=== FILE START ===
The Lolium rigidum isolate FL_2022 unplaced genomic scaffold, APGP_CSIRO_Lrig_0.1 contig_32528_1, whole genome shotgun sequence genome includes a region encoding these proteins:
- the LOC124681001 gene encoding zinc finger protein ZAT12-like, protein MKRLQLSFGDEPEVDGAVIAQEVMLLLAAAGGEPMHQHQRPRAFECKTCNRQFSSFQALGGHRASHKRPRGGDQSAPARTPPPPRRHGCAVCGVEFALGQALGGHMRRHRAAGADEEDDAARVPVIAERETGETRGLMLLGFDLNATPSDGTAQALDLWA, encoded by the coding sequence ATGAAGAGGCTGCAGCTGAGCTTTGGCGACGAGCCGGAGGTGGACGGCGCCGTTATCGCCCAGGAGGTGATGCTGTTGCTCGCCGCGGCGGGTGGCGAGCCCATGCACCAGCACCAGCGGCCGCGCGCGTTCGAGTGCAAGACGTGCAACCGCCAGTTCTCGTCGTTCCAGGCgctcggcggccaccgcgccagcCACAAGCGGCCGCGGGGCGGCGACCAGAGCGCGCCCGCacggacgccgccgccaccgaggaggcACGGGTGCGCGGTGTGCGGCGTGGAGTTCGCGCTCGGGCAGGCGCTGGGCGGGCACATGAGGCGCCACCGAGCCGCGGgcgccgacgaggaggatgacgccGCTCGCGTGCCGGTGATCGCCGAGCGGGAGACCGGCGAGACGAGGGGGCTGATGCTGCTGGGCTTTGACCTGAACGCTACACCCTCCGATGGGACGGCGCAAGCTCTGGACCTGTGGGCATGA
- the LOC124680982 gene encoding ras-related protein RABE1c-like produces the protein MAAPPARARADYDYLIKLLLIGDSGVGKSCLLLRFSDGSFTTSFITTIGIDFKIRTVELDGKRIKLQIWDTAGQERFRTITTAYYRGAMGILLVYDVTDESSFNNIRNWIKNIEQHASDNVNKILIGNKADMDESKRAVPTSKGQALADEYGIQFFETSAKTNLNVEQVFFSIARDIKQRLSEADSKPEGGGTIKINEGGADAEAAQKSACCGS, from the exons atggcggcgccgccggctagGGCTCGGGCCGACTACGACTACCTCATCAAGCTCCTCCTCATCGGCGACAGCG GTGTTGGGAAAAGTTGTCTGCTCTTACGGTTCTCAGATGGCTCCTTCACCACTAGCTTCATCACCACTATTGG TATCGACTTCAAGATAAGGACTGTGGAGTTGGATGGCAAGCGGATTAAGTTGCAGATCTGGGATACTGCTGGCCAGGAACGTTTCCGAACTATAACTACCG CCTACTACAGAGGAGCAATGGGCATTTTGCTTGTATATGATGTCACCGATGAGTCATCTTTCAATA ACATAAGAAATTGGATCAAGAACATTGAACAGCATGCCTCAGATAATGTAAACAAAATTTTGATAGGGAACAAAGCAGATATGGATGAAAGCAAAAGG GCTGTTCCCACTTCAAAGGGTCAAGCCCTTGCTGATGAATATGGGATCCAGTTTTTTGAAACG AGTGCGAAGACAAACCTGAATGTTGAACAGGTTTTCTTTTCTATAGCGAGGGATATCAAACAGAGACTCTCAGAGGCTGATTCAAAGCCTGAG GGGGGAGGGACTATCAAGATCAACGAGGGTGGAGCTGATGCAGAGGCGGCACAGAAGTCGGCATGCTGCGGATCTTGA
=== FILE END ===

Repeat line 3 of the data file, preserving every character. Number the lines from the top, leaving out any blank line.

- the LOC124680982 gene encoding ras-related protein RABE1c-like produces the protein MAAPPARARADYDYLIKLLLIGDSGVGKSCLLLRFSDGSFTTSFITTIGIDFKIRTVELDGKRIKLQIWDTAGQERFRTITTAYYRGAMGILLVYDVTDESSFNNIRNWIKNIEQHASDNVNKILIGNKADMDESKRAVPTSKGQALADEYGIQFFETSAKTNLNVEQVFFSIARDIKQRLSEADSKPEGGGTIKINEGGADAEAAQKSACCGS, from the exons atggcggcgccgccggctagGGCTCGGGCCGACTACGACTACCTCATCAAGCTCCTCCTCATCGGCGACAGCG GTGTTGGGAAAAGTTGTCTGCTCTTACGGTTCTCAGATGGCTCCTTCACCACTAGCTTCATCACCACTATTGG TATCGACTTCAAGATAAGGACTGTGGAGTTGGATGGCAAGCGGATTAAGTTGCAGATCTGGGATACTGCTGGCCAGGAACGTTTCCGAACTATAACTACCG CCTACTACAGAGGAGCAATGGGCATTTTGCTTGTATATGATGTCACCGATGAGTCATCTTTCAATA ACATAAGAAATTGGATCAAGAACATTGAACAGCATGCCTCAGATAATGTAAACAAAATTTTGATAGGGAACAAAGCAGATATGGATGAAAGCAAAAGG GCTGTTCCCACTTCAAAGGGTCAAGCCCTTGCTGATGAATATGGGATCCAGTTTTTTGAAACG AGTGCGAAGACAAACCTGAATGTTGAACAGGTTTTCTTTTCTATAGCGAGGGATATCAAACAGAGACTCTCAGAGGCTGATTCAAAGCCTGAG GGGGGAGGGACTATCAAGATCAACGAGGGTGGAGCTGATGCAGAGGCGGCACAGAAGTCGGCATGCTGCGGATCTTGA